A major new exhibition on the Gallipoli Campaign opened in Istanbul on March 9, marking the centennial commemorations of the iconic conflict.
Organized by the İş Bankası Museum, the exhibition hosts military objects and uniforms, pictures showing life during the war, and documents compiled from the domestic and foreign archives on the tragic battle.
The exhibition, entitled “From the Depths to the Trenches: Gallipoli 1915,” focuses on the unknown history of the war.
HDN Speaking in a press conference at the opening of the show, exhibition advisor Professor Haluk Oral said their aim was to give details of the human side of the conflict, rather than just tell the history of what happened.
“Everybody knows the history, but we actually wanted to reveal the details of the war that the majority of people do not exactly know,” Oral said, describing each object included as a “door opening onto history.”
“The exhibition will achieve its purpose if it can make visitors feel and sense those days. Although there are many written books about the campaign, there are still many stories to tell and secrets to disclose,” he added.
The 1915 battle took place in the Dardanelles strait in the northwestern province of Çanakkale’s Gallipoli district. The victory against the Allied forces, who were trying to force their way to occupy the Ottoman capital Istanbul, gave the Ottoman Empire a massive moral boost during the war, and also surprised many who had not expected the Ottomans to fight so tenaciously.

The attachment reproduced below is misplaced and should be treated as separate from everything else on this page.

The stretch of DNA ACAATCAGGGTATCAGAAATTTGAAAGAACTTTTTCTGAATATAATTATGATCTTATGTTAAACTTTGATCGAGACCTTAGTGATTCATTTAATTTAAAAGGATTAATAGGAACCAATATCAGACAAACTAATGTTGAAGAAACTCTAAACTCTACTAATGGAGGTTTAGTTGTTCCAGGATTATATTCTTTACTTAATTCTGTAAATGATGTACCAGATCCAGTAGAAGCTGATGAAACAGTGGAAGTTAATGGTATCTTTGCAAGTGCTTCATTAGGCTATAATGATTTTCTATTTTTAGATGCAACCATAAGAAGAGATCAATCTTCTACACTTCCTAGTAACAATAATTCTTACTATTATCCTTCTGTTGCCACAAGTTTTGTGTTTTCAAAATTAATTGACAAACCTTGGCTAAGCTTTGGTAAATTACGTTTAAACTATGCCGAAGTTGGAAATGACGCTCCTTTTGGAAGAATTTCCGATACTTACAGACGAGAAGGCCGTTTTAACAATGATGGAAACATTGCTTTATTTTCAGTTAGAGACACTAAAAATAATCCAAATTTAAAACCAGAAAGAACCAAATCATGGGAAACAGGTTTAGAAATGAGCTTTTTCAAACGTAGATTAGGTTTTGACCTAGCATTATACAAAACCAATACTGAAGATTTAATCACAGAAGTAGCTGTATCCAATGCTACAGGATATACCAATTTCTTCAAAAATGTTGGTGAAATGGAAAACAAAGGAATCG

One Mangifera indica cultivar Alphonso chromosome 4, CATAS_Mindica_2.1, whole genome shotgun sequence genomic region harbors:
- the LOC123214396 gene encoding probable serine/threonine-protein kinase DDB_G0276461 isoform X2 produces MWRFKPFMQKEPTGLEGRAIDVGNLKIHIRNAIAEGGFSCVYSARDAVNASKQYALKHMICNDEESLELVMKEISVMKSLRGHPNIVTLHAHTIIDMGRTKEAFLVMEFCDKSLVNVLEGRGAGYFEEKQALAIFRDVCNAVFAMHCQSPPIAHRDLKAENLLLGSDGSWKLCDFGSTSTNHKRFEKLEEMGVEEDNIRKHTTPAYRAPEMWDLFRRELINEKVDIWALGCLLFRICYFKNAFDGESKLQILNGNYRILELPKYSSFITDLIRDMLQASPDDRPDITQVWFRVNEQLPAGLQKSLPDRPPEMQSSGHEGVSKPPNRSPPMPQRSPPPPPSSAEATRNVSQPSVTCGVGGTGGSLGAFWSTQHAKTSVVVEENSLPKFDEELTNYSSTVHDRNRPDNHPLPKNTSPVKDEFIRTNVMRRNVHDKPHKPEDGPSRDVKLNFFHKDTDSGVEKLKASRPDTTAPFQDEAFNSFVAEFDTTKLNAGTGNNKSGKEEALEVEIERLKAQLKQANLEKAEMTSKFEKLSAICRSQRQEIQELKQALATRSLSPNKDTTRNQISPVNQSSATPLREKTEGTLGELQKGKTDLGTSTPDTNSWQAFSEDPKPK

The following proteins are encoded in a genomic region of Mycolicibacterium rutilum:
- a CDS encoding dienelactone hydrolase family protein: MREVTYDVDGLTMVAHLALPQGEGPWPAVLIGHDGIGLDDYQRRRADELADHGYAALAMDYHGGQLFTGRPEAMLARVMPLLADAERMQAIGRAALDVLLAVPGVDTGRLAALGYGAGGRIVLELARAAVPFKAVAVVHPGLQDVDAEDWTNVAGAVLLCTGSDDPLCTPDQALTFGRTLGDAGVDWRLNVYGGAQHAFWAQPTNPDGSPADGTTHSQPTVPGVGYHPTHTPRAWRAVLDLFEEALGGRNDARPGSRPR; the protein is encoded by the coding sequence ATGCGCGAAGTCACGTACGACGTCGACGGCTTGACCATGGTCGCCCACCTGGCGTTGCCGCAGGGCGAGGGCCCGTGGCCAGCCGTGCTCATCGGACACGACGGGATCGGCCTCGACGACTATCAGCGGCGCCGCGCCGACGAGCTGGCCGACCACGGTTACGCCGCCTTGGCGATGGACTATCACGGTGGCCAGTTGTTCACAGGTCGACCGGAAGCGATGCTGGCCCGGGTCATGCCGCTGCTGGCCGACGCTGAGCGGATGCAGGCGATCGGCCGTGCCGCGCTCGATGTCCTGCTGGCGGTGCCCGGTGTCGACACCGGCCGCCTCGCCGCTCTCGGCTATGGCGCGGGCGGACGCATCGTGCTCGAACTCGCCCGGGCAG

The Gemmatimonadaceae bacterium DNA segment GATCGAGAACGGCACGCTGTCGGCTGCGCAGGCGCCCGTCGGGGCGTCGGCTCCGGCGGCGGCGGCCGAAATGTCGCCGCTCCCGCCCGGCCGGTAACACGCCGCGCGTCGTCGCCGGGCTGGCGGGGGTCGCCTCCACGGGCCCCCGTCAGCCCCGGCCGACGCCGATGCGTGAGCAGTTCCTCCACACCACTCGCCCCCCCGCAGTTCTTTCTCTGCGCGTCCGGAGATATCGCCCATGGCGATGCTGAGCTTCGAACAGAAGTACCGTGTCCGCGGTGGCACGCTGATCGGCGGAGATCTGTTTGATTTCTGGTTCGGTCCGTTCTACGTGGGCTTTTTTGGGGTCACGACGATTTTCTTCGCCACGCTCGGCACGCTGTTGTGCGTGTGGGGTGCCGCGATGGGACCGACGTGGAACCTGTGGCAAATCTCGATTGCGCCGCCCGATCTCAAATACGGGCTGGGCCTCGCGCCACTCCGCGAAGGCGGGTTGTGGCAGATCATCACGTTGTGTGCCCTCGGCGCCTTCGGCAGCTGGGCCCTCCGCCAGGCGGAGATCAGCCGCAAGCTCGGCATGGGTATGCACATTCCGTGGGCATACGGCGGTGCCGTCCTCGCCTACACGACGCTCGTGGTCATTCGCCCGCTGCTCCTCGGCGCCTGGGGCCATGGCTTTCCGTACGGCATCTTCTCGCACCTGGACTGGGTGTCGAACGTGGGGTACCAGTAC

HDN ‘Holding my grandfather’s hand’
Savaş Karakaş, the curator of the exhibition in Istanbul, said he is a grandson of Gallipoli war veteran Hafız Hilmi Coşkun.
“I remember that I was afraid of war in my childhood. I was afraid of my grandfather’s hand for 20 years because his hand had been disfigured during the war. But İş Bankası has given me the opportunity to hold my grandfather’s hand without fear,” Karakaş said.
“We lost my grandfather in 1974 but I followed his traces in the seas, witnessing the discovery of many submarines and war ships, along with famous underwater researchers from Turkey and across the world. My grandfather named me ‘Savaş’ [war in English] in order to keep the memories of the war alive,” he added.
Describing all war relics as “time capsules” sent from the past to the present, Karakaş said the aim of the exhibition was to explain “the sufferings of those people who sacrificed themselves for us.”
The exhibition at the İş Bankası Museum, located in the Eminönü neighborhood of Istanbul, is open every day except Monday through Aug. 15.